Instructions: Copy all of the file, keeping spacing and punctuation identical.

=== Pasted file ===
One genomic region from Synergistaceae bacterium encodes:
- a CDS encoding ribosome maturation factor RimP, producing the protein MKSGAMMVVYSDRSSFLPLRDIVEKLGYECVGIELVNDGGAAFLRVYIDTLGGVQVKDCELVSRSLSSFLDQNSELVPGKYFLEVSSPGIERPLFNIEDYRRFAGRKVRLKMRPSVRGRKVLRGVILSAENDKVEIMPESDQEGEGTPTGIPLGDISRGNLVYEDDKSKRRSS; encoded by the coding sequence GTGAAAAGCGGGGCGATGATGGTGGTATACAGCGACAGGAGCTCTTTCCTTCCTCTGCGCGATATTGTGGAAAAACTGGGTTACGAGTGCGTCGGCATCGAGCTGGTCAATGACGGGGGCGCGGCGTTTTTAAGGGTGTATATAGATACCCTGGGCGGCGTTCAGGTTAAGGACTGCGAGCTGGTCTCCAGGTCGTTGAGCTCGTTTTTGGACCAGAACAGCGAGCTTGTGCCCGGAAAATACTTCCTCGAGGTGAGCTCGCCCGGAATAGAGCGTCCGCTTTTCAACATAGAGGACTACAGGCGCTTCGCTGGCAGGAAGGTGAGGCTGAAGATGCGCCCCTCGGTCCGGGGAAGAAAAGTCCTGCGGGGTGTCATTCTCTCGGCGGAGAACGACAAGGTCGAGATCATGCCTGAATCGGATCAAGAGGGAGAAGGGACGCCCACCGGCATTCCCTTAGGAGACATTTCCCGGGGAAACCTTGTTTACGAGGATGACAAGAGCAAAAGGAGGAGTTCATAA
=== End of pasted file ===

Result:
One genomic region from Synergistaceae bacterium encodes:
- a CDS encoding ribosome maturation factor RimP, producing the protein MKSGAMMVVYSDRSSFLPLRDIVEKLGYECVGIELVNDGGAAFLRVYIDTLGGVQVKDCELVSRSLSSFLDQNSELVPGKYFLEVSSPGIERPLFNIEDYRRFAGRKVRLKMRPSVRGRKVLRGVILSAENDKVEIMPESDQEGEGTPTGIPLGDISRGNLVYEDDKSKRRSS; encoded by the coding sequence GTGAAAAGCGGGGCGATGATGGTGGTATACAGCGACAGGAGCTCTTTCCTTCCTCTGCGCGATATTGTGGAAAAACTGGGTTACGAGTGCGTCGGCATCGAGCTGGTCAATGACGGGGGCGCGGCGTTTTTAAGGGTGTATATAGATACCCTGGGCGGCGTTCAGGTTAAGGACTGCGAGCTGGTCTCCAGGTCGTTGAGCTCGTTTTTGGACCAGAACAGCGAGCTTGTGCCCGGAAAATACTTCCTCGAGGTGAGCTCGCCCGGAATAGAGCGTCCGCTTTTCAACATAGAGGACTACAGGCGCTTCGCTGGCAGGAAGGTGAGGCTGAAGATGCGCCCCTCGGTCCGGGGAAGAAAAGTCCTGCGGGGTGTCATTCTCTCGGCGGAGAACGACAAGGTCGAGATCATGCCTGAATCGGATCAAGAGGGAGAAGGGACGCCCACCGGCATTCCCTTAGGAGACATTTCCCGGGGAAACCTTGTTTACGAGGATGACAAGAGCAAAAGGAGGAGTTCATAA